Lahner says 2012 proposal will be ‘fairly austere’

By Jennifer Eisenbart

Staff writer

Thanks to a new addition to the City of Burlington budget process, City Administrator Kevin Lahner believes the city is significantly ahead of where it has been in the past in terms of planning.

That said, Lahner doesn’t think there is much pizzazz in the current plans for the 2012 budget.

“It’s fairly boring,” Lahner said with a bit of a laugh Tuesday afternoon. “Last year was also fairly austere.”

In looking at the budget process for 2012, Lahner said there are some pretty clear decisions that have already been made for them by the state.

“I don’t think you can understate the position that we’re in where we have to do more with less,” Lahner said. “To that end, our budget reflects that.”

The City of Burlington took a $69,500 hit in shared revenue from the state this year, as well as took a loss of $50,055 in transportation aid.

Add in the fact that Gov. Scott Walker’s Budget Repair Act does not allow communities to raise taxes, and there is more tightening of the belts.

“We continue to focus on efficiency,” Lahner said. “That’s really reflected in our budget.

“I’m really proud of the work we were able to do.”

Part of the budget process this year was a specially created group called “Citizen Budget Partners,” where each alderman and the mayor invited citizens to participate in budget discussions.

Those citizens were asked, after three meetings regarding the budget, to provide the city with their priorities for the 2011-12 process.

Each of 10 members was given 15 green stickers, “dots,” to place on 15 different priorities that had been previously discussed. Each person could place up to three dots on any given topic, with three being the most important and zero indicating no importance.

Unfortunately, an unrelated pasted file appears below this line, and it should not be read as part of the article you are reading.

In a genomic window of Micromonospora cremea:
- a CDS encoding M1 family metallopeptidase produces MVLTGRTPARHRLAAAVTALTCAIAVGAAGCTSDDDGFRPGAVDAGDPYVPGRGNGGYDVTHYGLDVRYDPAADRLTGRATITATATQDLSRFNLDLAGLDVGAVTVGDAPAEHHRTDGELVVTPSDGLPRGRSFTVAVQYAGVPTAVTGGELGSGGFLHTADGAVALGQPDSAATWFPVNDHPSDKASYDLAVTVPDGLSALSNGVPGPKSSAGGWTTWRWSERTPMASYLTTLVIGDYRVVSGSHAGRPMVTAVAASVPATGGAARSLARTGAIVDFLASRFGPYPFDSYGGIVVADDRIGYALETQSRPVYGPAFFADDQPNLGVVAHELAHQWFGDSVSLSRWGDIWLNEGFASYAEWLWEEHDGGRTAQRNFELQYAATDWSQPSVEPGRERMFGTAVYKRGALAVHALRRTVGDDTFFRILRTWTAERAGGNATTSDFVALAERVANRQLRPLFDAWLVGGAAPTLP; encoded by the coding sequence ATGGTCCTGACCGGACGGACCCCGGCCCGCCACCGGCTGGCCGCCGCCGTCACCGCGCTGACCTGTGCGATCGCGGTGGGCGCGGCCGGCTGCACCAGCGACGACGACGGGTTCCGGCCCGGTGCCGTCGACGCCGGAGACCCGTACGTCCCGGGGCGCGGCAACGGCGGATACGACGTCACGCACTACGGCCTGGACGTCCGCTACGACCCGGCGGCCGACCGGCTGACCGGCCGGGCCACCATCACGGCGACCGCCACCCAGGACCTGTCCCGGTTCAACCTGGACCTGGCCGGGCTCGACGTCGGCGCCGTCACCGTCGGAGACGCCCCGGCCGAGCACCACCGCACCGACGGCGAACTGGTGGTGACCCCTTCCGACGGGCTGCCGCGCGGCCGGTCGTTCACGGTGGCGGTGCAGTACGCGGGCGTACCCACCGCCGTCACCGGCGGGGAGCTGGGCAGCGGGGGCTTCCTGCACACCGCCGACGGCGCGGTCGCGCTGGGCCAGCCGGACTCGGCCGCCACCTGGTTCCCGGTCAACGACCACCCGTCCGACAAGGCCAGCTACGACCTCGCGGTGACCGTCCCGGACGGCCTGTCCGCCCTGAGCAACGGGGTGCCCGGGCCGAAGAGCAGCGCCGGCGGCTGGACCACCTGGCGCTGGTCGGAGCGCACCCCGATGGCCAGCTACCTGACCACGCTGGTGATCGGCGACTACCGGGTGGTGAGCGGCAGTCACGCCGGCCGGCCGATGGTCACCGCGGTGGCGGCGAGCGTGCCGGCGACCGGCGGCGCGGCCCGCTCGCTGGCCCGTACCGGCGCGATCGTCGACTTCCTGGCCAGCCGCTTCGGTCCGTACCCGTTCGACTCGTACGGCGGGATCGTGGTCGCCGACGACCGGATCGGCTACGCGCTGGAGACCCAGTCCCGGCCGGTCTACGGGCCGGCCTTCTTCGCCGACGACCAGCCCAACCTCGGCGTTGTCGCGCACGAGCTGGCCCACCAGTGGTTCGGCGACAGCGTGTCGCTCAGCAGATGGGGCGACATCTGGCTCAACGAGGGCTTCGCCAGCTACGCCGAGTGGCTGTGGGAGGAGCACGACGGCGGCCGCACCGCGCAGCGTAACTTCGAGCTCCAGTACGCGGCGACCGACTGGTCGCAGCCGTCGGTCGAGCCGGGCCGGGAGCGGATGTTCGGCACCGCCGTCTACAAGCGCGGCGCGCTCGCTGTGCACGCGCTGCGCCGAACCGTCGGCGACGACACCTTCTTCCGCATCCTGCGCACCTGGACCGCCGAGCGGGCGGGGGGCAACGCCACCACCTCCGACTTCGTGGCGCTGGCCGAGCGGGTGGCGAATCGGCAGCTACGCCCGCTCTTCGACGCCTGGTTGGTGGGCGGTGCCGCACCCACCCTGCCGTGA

Among the items that received the most dots – and most support – were maintaining the current level of essential city services and providing economic development incentives to attract and retain industrial and manufacturing development.

Those involved with the process also indicated that funding for maintaining the current road maintenance budget was a priority, as well as the city continuing to fund its equipment replacement account.

Lahner said Tuesday that the citizen involvement has generated a great deal of positive response.

“I’ve heard nothing but positive feedback on it,” Lahner said. “Some good suggestions from our partners.”

The city had one final budget workshop on Wednesday, and another planned if necessary, but Lahner thought the majority of the issues would be ironed out this week.

“Really, we’re fairly close to being done, with the exception of getting some numbers that always come in at the last minute,” said Lahner, pointing to the insurance renewal and the assessed value of manufacturers in the city.

He also said a move by the city to restructure a number of positions – including not filling an open police officer spot, cutting a community-service officer, cutting a part-time custodian and reducing hours for City Building Inspector Pat Scherrer – has helped.

“We have slowly reduced positions where appropriate,” Lahner said of the process over this year and the past several years.